A Text Neck is not easy to correct after you develop it…. but you can prevent it!
I was reminded of a blog I wrote a few years ago about what happens when people spend so much time at a computer with their heads bent staring at the screen. That was just after I had a platform constructed for my PC’s monitor so that it would be at eye level and I could improve my own posture and prevent future neck and back problems.
I recently observed two young girls in a restaurant texting. They were both very intense into it, their phones held in their hands resting on the table, thumbs flying, and their heads bent, chins almost resting on their chests.
Oh no, I thought, those girls are going to suffer from “Text Neck,” a malady caused by frequent texting with heads bent much more than the computer screen syndrome of six or seven years ago and fostered by such wonderful advancements in the quality of smartphones.
It seems that everywhere you look these days, people’s heads and necks are bent down toward their tiny machines. So, I’m writing now to call your attention to the dangers of “Text Neck”, a condition caused when you frequently lean over to check your text messages or use your tablet computer. This terrible posture can lead to Degenerative Disc Disease, Degenerative Joint Disease, Headaches, Back Pain, and even a reduction in the diameter of your airway, making breathing difficult.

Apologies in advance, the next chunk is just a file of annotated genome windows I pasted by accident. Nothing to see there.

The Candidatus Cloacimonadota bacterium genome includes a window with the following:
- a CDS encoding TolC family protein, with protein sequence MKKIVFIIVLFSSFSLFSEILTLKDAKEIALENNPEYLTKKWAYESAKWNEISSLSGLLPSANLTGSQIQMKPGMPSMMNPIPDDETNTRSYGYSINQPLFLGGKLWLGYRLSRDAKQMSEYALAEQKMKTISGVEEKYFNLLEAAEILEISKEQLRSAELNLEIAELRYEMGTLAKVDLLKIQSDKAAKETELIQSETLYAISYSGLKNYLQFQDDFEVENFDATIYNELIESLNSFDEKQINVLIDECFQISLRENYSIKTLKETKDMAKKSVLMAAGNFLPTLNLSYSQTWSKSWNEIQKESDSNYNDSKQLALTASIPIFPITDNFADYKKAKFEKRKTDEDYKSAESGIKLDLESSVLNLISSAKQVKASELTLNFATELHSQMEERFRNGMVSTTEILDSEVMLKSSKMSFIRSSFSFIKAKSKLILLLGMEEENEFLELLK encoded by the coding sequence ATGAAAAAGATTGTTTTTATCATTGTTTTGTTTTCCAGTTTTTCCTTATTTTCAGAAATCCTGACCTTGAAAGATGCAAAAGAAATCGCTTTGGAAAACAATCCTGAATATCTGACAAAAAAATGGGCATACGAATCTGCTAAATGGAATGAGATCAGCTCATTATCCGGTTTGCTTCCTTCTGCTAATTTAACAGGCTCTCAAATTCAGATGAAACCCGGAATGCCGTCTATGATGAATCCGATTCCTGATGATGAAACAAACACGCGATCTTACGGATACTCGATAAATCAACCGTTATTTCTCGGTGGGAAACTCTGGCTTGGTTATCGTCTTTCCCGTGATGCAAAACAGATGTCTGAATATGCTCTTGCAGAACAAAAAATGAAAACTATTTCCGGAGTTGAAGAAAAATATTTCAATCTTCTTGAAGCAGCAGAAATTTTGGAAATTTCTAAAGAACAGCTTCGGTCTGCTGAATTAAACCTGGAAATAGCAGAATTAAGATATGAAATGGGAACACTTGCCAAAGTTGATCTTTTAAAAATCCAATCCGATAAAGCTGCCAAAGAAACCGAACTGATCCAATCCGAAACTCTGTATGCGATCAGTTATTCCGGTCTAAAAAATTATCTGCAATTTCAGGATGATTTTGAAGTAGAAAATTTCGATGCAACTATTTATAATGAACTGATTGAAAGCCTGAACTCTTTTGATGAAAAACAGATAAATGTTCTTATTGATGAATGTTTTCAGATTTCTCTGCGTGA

The average adult head weighs ten pounds. BUT, now this is scary, for every inch forward your head bends, TEN POUNDS of weight are added that the muscles in your neck and shoulders must deal with. Imagine, if you bend your head forward by two inches, it’s like adding two bowling balls to your head.
Listen, it’s not only smartphones and computers that are the cause of such symptoms, although they’re culprits that facilitate and exacerbate poor posture, normal forgetfulness is also to blame.
Look around you at people standing at a party or walking down the street. Notice how many of them hold their heads bent forward, so that, when they’re standing up straight, their ears are no longer in line with their shoulders. It’s easy to calculate in your mind how many “bowling balls” they’re carrying around on their heads.
So, I urge you to be careful, and check your posture constantly. Stand up straight and ask a person in your life to check your posture to see how far your ear is in front of your shoulder. And make sure you’re not rounding your shoulders, too. If you have low back and/or neck pain and your posture looks anywhere near the letter “C”, it’s time to do something about it.
Even if you’re not suffering any pain right now, you will. So, HEADS UP!